« PreviousContinue »
the Secretary of War. As a part of furnishing lands, local interests at Bethlehem must provide new superstructure and road approaches to the Main Street Bridge, construct new road approaches to Lehigh Avenue Bridge, and construct necessary intercepting storm-water sewers.
The Reports of the Board of Engineers for Rivers and Harbors and of the Chief of Engineers with the comments of the Governor of Pennsylvania are as follows:)
Washington, January 31, 1946. The CHAIRMAN, COMMITTEE ON FLOOD CONTROL,
House of Representatives, Washington, D. C. MY DEAR MR. CHAIRMAN: 1. The Committee on Flood Control of the House of Representatives, by resolution adopted October 20, 1942, requested the Board of Engineers for Rivers and Harbors to review the report on the Delaware River and its tributaries submitted to Congress on August 4, 1941, with a view to determining whether recommendations contained therein for the Lehigh River, especially at Bethlehem, Allentown, and Easton, Pa., should be modified at this time in the light of recent floods in that area. I enclose the report of the Board in response thereto.
2. After full consideration of the reports secured from the district and division engineers, the Board recommends improvement of Lehigh River, Pa., for flood control by construction of Bear Creek Reservoir and local protection works at Allentown and Bethlehem substantially in accordance with the plan outlined in the report of the district engineer, and with such modifications thereof as in the discretion of the Secretary of War and the Chief of Engineers may be advisable, at an estimated cost of $12,471,000 for construction, and $10,000 annually for operation and maintenance of the dam and reservoir ; provided that no money shall be expended on the construction of the local protection works in Allentown and Bethlehem until responsible local interests have given assurances satisfactory to the Secretary of War that they will provide without cost to the United States all lands, easements, and rights-of-way necessary for the construction of the improvements, hold and save the United States free from damages due to the construction works, and maintain and operate the works after completion in accordance with regulations prescribed by the Secretary of War.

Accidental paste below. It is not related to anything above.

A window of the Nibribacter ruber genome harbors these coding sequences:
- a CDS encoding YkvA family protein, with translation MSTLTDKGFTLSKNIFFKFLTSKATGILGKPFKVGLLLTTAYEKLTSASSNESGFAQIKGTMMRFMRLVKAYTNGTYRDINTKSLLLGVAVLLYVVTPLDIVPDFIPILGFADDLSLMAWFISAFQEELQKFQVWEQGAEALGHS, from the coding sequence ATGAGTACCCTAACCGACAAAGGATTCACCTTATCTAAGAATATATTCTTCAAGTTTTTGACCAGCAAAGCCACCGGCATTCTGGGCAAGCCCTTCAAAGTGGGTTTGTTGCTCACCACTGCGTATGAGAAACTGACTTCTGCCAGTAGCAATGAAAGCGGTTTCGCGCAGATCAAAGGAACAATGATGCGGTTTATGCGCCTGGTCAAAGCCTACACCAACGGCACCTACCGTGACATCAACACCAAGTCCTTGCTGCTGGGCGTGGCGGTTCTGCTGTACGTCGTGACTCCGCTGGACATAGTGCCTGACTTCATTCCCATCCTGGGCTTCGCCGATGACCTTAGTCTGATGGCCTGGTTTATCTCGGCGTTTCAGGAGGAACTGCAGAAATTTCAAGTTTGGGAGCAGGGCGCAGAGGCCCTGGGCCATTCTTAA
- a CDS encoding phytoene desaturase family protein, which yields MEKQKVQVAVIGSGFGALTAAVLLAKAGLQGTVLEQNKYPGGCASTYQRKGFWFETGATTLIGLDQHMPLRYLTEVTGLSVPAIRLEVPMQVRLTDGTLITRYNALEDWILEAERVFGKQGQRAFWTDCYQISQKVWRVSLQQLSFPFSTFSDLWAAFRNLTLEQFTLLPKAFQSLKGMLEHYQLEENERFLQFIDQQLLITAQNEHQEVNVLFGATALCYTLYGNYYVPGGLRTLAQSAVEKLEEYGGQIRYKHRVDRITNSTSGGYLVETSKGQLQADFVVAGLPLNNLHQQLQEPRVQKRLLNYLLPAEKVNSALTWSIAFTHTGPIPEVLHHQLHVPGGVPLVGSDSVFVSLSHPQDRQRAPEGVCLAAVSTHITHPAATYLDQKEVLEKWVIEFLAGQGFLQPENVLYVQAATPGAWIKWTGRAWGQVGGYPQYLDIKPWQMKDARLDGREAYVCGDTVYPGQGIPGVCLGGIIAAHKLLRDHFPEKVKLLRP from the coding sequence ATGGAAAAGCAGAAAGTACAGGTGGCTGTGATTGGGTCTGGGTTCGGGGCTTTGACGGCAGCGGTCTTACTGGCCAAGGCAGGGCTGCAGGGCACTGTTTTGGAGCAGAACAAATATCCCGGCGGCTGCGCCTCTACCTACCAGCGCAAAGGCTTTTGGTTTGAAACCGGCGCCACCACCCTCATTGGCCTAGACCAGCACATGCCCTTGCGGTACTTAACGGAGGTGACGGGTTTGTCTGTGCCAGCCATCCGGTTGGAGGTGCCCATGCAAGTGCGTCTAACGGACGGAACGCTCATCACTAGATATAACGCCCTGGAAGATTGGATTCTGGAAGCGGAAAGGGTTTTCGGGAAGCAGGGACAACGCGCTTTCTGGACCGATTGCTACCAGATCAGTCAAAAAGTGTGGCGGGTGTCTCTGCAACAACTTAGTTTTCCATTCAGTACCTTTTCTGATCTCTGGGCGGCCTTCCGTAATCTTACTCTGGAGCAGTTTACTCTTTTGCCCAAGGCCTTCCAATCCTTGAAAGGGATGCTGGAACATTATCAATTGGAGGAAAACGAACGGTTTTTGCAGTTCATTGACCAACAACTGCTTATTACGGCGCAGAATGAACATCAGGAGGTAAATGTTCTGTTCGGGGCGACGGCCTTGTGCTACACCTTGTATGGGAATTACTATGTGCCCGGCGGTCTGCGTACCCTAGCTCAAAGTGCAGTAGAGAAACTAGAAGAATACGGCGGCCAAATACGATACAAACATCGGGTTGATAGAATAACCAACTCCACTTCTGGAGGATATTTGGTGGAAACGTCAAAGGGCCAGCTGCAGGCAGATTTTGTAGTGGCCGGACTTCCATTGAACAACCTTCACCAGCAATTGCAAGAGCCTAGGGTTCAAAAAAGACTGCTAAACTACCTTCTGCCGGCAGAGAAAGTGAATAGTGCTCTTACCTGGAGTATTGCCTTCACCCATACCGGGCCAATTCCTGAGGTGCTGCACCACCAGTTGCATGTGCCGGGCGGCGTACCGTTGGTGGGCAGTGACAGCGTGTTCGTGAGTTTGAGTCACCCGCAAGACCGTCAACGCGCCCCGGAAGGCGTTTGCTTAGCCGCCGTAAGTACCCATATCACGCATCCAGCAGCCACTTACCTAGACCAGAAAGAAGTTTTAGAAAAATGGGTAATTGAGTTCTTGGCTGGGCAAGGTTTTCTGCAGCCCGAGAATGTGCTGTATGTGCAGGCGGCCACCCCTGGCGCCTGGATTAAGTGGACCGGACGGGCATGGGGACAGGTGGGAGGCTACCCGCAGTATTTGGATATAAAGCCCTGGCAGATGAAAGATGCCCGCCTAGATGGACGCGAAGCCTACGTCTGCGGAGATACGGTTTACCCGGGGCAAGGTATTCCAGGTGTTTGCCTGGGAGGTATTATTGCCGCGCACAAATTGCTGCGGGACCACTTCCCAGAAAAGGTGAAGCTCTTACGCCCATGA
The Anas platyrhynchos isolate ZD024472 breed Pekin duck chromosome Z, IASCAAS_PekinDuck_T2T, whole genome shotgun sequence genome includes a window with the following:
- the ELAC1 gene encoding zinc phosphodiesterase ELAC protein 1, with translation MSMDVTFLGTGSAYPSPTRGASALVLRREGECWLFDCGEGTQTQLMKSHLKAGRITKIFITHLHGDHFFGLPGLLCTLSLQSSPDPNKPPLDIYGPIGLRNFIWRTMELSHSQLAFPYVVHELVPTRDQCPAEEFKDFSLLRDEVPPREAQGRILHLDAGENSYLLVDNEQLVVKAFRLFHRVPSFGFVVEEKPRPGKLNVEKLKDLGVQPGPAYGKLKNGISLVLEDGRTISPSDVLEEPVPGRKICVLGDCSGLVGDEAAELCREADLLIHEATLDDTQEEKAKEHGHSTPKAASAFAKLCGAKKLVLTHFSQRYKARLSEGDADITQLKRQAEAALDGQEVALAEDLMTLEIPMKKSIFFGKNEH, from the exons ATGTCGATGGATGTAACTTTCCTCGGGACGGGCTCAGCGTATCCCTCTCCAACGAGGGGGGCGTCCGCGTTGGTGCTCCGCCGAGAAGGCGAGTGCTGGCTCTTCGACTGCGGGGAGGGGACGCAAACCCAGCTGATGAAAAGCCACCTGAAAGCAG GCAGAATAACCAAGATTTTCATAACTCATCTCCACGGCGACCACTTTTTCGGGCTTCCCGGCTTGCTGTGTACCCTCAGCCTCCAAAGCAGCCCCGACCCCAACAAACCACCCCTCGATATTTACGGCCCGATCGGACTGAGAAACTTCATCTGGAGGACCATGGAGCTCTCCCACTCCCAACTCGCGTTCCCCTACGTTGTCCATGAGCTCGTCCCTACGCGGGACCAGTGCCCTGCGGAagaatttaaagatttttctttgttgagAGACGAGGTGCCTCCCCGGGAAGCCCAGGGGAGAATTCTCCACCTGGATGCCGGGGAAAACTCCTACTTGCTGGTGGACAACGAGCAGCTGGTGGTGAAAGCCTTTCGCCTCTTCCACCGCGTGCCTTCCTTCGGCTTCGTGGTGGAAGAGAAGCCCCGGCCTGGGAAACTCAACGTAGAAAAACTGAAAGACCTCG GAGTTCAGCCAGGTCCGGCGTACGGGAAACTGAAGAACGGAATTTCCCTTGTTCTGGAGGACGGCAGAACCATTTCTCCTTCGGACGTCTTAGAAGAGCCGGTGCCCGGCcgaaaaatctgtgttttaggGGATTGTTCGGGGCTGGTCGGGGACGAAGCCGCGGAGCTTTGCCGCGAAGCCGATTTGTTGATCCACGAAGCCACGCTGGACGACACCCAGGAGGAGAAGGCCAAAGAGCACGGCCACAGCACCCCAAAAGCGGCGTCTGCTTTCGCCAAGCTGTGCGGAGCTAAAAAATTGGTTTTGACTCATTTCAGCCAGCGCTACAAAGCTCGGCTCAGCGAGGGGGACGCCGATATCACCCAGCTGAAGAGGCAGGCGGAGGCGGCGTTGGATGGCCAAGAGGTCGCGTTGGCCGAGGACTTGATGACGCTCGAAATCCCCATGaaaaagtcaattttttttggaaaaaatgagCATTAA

3. After due consideration of these reports, I concur in the views and recommendations of the Board. Very truly yours,
R. A. WHEELER, Lieutenant General, Chief of Engineers.
Washington, October 15, 1945.
1. This report is in response to the following resolution adopted October 20, 1942:
"Resolved by the Committee on Flood Control, House of Representatives, That the Board of Engineers for Rivers and Harbor's created under Section 3 of the Rivers and Harbors Act approved June 13, 1902, be, and is hereby requested to review the report on the Delaware River and its tributaries submitted to Congress on August 4, 1941, with a view to determining whether recommendations contained therein for the Lehigh River, especially at Bethlehem, Allentown, and Easton, Pennsylvania, should be modified at this time in the light of recent fioods in that area."
2. The Lehigh River, a tributary of the Delaware River, rises in Wayne County, flows southwesterly 33 miles to White Haven, thence southeasterly 54 miles to Allentown and thence 16 miles northeasterly to enter the Delaware River at Easton, Pa. The drainage area of 1,370 square miles embraces portions